This is a historical version of this statute chapter. Also view the most recent published version.
The term "repair," as used in this section, means to restore all or a part of a drainage system as nearly as practicable to the same condition as originally constructed and subsequently improved, including resloping of ditches and leveling of waste banks if necessary to prevent further deterioration, realignment to original construction if necessary to restore the effectiveness of the drainage system, and routine operations that may be required to remove obstructions and maintain the efficiency of the drainage system. "Repair" also includes:
(1) incidental straightening of a tile system resulting from the tile-laying technology used to replace tiles; and
(2) replacement of tiles with the next larger size that is readily available, if the original size is not readily available.
Before a repair is ordered, the drainage authority must notify the commissioner if the repair may affect public waters. If the commissioner disagrees with the repair depth, the engineer, a representative appointed by the director, and a soil and water conservation district technician must jointly determine the repair depth using soil borings, field surveys, and other available data or appropriate methods. Costs for determining the repair depth beyond the initial meeting must be shared equally by the drainage system and the commissioner. The determined repair depth must be recommended to the drainage authority. The drainage authority may accept the joint recommendation and proceed with the repair.
The town board has the power of a drainage authority to repair a town drainage system located within the town.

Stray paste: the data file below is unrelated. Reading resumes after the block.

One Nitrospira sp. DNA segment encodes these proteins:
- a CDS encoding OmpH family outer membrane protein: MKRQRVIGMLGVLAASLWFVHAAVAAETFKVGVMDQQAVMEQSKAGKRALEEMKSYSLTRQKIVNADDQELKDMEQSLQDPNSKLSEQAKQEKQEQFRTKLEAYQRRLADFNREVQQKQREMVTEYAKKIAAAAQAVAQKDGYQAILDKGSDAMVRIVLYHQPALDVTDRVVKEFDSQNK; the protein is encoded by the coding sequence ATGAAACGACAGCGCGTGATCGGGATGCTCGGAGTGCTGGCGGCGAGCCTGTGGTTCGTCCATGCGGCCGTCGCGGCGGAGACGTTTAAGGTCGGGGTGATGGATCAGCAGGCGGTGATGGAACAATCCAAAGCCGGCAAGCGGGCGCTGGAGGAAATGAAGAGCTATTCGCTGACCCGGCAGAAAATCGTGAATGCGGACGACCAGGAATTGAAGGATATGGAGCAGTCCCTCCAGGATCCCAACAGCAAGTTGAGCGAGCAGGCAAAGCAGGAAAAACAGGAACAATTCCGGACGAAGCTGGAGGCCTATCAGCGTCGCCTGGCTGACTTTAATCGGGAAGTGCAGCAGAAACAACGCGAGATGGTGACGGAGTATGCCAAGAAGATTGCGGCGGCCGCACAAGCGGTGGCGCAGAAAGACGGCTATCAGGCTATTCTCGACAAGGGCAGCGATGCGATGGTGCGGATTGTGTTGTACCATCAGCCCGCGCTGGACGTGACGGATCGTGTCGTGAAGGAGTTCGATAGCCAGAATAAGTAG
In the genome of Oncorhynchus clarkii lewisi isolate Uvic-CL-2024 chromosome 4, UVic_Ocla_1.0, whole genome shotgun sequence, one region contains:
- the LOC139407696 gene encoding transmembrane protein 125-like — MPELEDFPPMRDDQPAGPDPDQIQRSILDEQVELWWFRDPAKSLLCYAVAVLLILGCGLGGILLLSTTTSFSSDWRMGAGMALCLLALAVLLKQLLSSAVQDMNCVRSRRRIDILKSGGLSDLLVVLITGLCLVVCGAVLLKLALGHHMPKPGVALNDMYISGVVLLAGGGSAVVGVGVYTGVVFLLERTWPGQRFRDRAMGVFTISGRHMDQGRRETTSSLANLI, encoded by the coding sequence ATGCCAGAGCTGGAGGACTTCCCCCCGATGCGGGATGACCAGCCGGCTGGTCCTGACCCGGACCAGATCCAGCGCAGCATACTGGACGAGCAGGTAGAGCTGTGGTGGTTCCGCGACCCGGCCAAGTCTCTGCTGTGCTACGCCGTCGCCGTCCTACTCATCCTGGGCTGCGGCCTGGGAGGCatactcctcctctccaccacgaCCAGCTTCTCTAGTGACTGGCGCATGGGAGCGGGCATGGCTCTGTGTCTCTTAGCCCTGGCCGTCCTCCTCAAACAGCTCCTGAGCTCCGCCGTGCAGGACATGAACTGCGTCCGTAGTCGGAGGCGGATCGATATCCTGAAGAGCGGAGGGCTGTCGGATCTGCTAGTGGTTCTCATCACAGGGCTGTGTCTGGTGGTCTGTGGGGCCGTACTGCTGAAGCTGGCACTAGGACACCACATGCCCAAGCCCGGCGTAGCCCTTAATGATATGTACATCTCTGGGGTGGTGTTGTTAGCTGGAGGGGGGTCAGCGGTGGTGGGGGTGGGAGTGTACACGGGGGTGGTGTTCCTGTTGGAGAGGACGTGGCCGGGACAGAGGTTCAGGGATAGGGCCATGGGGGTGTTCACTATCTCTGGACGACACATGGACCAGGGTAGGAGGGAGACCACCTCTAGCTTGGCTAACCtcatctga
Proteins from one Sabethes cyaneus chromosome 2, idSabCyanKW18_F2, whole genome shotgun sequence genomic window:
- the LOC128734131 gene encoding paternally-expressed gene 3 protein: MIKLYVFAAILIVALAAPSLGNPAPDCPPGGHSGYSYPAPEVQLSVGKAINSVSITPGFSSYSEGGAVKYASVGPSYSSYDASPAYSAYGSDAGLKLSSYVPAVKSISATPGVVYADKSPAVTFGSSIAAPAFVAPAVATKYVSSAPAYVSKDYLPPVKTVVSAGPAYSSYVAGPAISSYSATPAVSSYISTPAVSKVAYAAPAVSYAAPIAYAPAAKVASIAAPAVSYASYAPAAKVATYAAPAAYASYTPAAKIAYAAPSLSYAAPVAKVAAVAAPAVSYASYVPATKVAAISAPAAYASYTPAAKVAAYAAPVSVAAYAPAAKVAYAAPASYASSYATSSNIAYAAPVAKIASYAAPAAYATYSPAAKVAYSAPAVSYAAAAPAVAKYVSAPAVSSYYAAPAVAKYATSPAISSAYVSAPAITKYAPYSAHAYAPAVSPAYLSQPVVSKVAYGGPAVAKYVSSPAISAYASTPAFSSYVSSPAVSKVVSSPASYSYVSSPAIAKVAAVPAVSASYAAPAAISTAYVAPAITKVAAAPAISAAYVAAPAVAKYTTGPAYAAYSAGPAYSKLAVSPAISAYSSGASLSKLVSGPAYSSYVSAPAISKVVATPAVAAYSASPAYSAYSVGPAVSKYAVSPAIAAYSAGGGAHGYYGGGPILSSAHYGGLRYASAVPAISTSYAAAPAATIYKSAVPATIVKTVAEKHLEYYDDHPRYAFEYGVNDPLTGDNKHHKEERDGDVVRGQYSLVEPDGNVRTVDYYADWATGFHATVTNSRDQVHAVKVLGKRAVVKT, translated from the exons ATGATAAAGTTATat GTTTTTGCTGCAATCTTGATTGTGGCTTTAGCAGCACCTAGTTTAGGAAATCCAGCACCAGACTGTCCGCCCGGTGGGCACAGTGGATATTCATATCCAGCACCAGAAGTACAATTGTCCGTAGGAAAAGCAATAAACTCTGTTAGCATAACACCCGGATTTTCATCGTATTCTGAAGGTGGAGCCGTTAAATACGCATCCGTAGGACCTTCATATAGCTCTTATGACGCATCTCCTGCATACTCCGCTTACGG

(a) Highway bridges and culverts constructed on a drainage system established on or after March 25, 1947, must be maintained by the road authority charged with the duty of maintenance under section 103E.525.
(b) Private bridges or culverts constructed as a part of a drainage system established by proceedings that began on or after March 25, 1947, must be maintained by the drainage authority as part of the drainage system. Private bridges or culverts constructed as a part of a drainage system established by proceedings that began before March 25, 1947, may be maintained, repaired, or rebuilt and any portion paid for as part of the drainage system by the drainage authority.
(c) For a repair of a drainage system that has had redetermination of benefits under section 103E.351, the drainage authority may repair or rebuild existing bridges or culverts on town and home rule charter and statutory city roads constructed as part of the drainage system and any portion of the cost may be paid by the drainage system.
In a repair proceeding under sections 103E.701 to 103E.745, if the drainage authority finds that constructing a private road is more cost-effective or practical than constructing a bridge or culvert, a drainage authority may order a private road to be constructed under section 103E.526, instead of a bridge or culvert.
In a repair proceeding under sections 103E.701 to 103E.745, if the drainage authority finds that repairs to a private bridge or culvert are more expensive than compensation to landowners for permanent removal of the bridge or culvert, the drainage authority may order an amount of compensation to be paid to all landowners directly benefiting from the bridge or culvert, provided that:
(1) all landowners directly benefiting from the bridge or culvert provide written consent for permanent removal of the bridge or culvert;
(2) all landowners directly benefiting from the bridge or culvert agree in writing to permanently waive any right to repair or reconstruction of the bridge or culvert; and
(3) the compensation and cost of removing the bridge or culvert is less than the cost of repair of the bridge or culvert.
Repair of a drainage system may include the preservation, restoration, or enhancement of wetlands; wetland replacement under section 103G.222; and the realignment of a drainage system to prevent drainage of a wetland.
If a drainage system repair disturbs or destroys a perennial vegetative cover or structural practice existing under a federal or state conservation program adjacent to the permanent drainage system right-of-way, the practice must be restored according to the applicable practice plan or as determined by the drainage authority, if a practice plan is not available. Restoration costs shall be paid by the drainage system.
Copyright © 2010 by the Revisor of Statutes, State of Minnesota. All rights reserved.